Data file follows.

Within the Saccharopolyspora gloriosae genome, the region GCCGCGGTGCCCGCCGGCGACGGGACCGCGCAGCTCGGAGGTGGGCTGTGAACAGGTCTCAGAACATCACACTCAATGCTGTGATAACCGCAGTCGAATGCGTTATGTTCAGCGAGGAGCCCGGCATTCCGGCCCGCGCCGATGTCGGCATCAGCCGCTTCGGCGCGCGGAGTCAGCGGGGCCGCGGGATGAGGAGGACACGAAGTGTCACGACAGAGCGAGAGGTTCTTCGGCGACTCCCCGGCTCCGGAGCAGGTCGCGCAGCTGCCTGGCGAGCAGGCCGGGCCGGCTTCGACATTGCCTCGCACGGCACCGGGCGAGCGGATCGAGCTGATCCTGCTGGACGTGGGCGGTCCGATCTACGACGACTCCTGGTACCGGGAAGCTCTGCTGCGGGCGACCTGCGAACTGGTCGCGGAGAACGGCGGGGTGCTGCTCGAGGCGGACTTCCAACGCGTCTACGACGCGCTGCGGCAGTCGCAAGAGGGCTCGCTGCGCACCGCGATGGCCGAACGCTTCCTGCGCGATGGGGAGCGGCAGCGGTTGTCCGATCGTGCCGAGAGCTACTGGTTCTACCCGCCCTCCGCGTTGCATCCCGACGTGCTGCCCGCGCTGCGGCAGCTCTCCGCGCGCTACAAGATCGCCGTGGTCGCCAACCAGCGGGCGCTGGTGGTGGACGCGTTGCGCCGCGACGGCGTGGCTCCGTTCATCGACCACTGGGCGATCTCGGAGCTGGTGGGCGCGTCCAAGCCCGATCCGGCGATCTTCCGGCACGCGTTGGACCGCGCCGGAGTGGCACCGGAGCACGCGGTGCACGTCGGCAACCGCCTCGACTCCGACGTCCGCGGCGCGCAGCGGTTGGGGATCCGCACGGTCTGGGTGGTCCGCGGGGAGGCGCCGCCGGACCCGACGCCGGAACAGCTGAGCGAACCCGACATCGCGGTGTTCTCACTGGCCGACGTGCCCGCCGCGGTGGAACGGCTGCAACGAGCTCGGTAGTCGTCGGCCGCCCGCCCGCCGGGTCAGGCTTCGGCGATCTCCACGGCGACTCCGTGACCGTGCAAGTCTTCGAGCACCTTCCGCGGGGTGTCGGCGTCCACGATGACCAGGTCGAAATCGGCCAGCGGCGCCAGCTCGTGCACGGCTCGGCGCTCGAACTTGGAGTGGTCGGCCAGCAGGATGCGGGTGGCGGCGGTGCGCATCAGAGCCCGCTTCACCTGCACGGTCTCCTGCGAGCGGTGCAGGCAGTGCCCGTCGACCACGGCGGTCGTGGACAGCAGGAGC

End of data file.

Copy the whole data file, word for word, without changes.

Within the Saccharopolyspora gloriosae genome, the region GCCGCGGTGCCCGCCGGCGACGGGACCGCGCAGCTCGGAGGTGGGCTGTGAACAGGTCTCAGAACATCACACTCAATGCTGTGATAACCGCAGTCGAATGCGTTATGTTCAGCGAGGAGCCCGGCATTCCGGCCCGCGCCGATGTCGGCATCAGCCGCTTCGGCGCGCGGAGTCAGCGGGGCCGCGGGATGAGGAGGACACGAAGTGTCACGACAGAGCGAGAGGTTCTTCGGCGACTCCCCGGCTCCGGAGCAGGTCGCGCAGCTGCCTGGCGAGCAGGCCGGGCCGGCTTCGACATTGCCTCGCACGGCACCGGGCGAGCGGATCGAGCTGATCCTGCTGGACGTGGGCGGTCCGATCTACGACGACTCCTGGTACCGGGAAGCTCTGCTGCGGGCGACCTGCGAACTGGTCGCGGAGAACGGCGGGGTGCTGCTCGAGGCGGACTTCCAACGCGTCTACGACGCGCTGCGGCAGTCGCAAGAGGGCTCGCTGCGCACCGCGATGGCCGAACGCTTCCTGCGCGATGGGGAGCGGCAGCGGTTGTCCGATCGTGCCGAGAGCTACTGGTTCTACCCGCCCTCCGCGTTGCATCCCGACGTGCTGCCCGCGCTGCGGCAGCTCTCCGCGCGCTACAAGATCGCCGTGGTCGCCAACCAGCGGGCGCTGGTGGTGGACGCGTTGCGCCGCGACGGCGTGGCTCCGTTCATCGACCACTGGGCGATCTCGGAGCTGGTGGGCGCGTCCAAGCCCGATCCGGCGATCTTCCGGCACGCGTTGGACCGCGCCGGAGTGGCACCGGAGCACGCGGTGCACGTCGGCAACCGCCTCGACTCCGACGTCCGCGGCGCGCAGCGGTTGGGGATCCGCACGGTCTGGGTGGTCCGCGGGGAGGCGCCGCCGGACCCGACGCCGGAACAGCTGAGCGAACCCGACATCGCGGTGTTCTCACTGGCCGACGTGCCCGCCGCGGTGGAACGGCTGCAACGAGCTCGGTAGTCGTCGGCCGCCCGCCCGCCGGGTCAGGCTTCGGCGATCTCCACGGCGACTCCGTGACCGTGCAAGTCTTCGAGCACCTTCCGCGGGGTGTCGGCGTCCACGATGACCAGGTCGAAATCGGCCAGCGGCGCCAGCTCGTGCACGGCTCGGCGCTCGAACTTGGAGTGGTCGGCCAGCAGGATGCGGGTGGCGGCGGTGCGCATCAGAGCCCGCTTCACCTGCACGGTCTCCTGCGAGCGGTGCAGGCAGTGCCCGTCGACCACGGCGGTCGTGGACAGCAGGAGC